To build or not to build? That remains the question as the Culpeper Town Council during its Nov. 10 meeting delayed deciding whether to grant a developer’s requested rezoning that would make way for 310 housing units in the East Fairfax Magisterial District.
If granted, the rezoning would allow for the construction of 135 single-family detached units and 175 attached dwelling units on a nearly 60-acre parcel that is located south of the Highpoint Subdivision off Laurel Street Extended.
Councilman Jon Russell said the nearby Highpoint neighborhood is a “tragic circus” of parking, where people use garages for storage while trucks and trailers are lined up in the road. If parking is added right down the road, he expressed fears that Highpoint residents would begin to fill those spaces.
While the topic was broached of requiring the development to issue parking permits to its residents, Councilman Keith Price suggested waiting to see if there is a problem before such a measure is taken. Ultimately, he added, that should be a decision made by the future homeowner’s association.
The impact such a development would have on the school system was Councilwoman Meaghan Taylor’s primary concern. While it was claimed during the meeting that the development would bring in 200 students into the school system, she doubted that number and said it will likely be more.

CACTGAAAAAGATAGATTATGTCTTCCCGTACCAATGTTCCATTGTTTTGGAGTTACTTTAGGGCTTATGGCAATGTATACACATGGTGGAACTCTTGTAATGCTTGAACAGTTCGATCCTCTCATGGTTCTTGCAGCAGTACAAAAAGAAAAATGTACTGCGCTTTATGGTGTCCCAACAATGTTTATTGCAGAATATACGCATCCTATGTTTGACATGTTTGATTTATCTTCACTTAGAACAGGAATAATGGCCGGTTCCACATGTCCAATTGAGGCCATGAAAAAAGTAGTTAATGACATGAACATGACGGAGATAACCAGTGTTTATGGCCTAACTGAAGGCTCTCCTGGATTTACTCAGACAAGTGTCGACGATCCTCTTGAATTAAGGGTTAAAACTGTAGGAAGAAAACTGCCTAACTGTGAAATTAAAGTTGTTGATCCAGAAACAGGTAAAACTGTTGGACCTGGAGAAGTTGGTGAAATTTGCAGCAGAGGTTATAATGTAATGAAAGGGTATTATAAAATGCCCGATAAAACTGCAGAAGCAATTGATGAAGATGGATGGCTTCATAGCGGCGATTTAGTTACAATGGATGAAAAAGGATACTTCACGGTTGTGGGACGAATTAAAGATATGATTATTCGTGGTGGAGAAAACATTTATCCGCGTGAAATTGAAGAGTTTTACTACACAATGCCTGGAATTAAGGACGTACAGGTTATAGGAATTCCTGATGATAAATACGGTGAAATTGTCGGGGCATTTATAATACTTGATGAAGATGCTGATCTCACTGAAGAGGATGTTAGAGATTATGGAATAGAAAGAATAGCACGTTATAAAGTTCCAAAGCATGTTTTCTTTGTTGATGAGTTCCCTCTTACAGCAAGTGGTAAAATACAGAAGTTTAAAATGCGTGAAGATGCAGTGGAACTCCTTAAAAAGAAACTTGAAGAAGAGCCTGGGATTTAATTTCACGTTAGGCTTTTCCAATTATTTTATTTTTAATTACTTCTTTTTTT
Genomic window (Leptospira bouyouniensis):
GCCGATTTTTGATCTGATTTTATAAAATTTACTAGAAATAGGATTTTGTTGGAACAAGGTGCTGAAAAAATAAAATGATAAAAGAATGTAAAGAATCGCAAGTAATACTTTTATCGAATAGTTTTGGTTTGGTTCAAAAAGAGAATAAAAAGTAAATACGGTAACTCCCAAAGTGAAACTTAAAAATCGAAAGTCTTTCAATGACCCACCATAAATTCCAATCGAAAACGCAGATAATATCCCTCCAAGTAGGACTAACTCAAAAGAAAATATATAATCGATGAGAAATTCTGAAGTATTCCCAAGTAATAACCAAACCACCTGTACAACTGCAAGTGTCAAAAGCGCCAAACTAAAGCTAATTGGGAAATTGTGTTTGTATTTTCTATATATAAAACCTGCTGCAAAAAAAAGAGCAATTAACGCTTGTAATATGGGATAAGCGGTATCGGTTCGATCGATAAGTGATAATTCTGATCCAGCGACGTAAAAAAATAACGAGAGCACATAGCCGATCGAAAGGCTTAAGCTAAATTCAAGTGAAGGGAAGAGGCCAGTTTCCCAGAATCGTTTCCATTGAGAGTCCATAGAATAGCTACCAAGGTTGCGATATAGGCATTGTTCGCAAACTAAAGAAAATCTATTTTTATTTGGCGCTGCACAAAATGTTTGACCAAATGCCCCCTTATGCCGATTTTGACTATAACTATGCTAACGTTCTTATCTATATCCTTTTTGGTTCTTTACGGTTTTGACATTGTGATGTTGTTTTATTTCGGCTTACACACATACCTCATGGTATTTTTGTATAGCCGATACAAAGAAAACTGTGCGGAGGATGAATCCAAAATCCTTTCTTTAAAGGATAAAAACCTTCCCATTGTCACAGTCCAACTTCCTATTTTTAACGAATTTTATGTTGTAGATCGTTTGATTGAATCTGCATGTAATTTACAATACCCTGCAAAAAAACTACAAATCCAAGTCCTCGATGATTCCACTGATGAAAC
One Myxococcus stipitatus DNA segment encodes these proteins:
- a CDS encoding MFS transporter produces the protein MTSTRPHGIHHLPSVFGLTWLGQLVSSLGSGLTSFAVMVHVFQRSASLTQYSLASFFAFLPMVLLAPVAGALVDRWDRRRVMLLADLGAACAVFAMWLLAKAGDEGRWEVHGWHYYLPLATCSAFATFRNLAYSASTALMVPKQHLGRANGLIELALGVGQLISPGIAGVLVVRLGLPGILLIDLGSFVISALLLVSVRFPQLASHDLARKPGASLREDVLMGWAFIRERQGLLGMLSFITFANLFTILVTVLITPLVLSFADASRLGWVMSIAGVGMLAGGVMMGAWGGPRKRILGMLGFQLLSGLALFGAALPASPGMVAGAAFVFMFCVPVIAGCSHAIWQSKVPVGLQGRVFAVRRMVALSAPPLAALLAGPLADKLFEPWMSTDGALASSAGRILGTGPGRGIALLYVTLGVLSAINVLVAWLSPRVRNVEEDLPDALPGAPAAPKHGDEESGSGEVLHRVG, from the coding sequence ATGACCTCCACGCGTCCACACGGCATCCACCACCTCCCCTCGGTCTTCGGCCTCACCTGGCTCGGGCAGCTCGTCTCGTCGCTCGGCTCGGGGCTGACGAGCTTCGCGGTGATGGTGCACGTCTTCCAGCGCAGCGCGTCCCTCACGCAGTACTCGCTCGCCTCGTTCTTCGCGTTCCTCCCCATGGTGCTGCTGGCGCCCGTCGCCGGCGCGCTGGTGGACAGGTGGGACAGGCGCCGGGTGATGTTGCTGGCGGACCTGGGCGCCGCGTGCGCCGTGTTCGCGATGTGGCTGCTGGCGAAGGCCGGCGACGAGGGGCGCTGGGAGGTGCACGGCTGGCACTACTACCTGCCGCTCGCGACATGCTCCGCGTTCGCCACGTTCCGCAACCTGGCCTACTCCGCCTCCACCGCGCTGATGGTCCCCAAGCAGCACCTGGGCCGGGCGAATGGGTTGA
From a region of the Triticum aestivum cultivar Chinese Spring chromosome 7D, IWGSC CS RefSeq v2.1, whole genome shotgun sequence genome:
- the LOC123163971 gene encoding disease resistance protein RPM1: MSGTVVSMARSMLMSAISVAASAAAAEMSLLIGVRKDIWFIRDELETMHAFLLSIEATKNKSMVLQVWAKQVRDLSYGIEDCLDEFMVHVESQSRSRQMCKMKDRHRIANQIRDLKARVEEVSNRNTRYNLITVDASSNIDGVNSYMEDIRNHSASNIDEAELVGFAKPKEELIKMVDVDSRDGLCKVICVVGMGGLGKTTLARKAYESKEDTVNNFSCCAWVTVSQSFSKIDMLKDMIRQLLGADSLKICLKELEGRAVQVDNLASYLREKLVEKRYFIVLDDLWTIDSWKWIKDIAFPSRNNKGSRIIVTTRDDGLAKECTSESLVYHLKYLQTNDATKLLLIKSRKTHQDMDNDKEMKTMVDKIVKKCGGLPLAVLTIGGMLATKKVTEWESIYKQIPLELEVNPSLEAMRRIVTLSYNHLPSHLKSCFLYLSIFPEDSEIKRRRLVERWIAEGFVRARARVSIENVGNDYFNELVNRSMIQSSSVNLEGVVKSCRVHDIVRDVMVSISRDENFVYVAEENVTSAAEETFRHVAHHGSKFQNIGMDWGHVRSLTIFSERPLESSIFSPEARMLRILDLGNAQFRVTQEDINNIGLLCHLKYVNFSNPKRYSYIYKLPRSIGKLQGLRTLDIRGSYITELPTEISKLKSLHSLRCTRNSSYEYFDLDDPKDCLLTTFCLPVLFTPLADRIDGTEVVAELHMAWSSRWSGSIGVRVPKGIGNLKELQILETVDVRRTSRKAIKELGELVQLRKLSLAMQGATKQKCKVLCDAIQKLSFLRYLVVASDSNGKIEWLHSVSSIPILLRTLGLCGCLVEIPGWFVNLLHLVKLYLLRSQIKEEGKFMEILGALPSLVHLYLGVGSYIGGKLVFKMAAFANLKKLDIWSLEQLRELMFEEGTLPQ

Stephen Plescow, one of the developers, countered that such a development would likely attract a significant number of older couples without children.
During a public hearing, resident Courtney D’Avilar said this development would attract young people with kids. Noting how quickly the town has grown, he expressed concerns regarding the development’s potential impact on schools and the police force. He stressed that the town needs to grow in a sustainable manner.
Two residents, Fred Sapp and Alex Valle, said that developers should invest more in the community by helping downtrodden neighborhoods.
“If you want to build a neighborhood, you need to fix a neighborhood,” Sapp said.
Plescow pointed to several road improvements that the developers have offered, adding that he lives in the county and is not a “carpetbagger” looking to take advantage of anyone.
Since the proposed development will have a long-lasting impact on the community, Russell suggested sending the matter to a committee. All other council members except Pranas Rimeikis agreed, so the request will be further discussed by town officials before a vote is cast.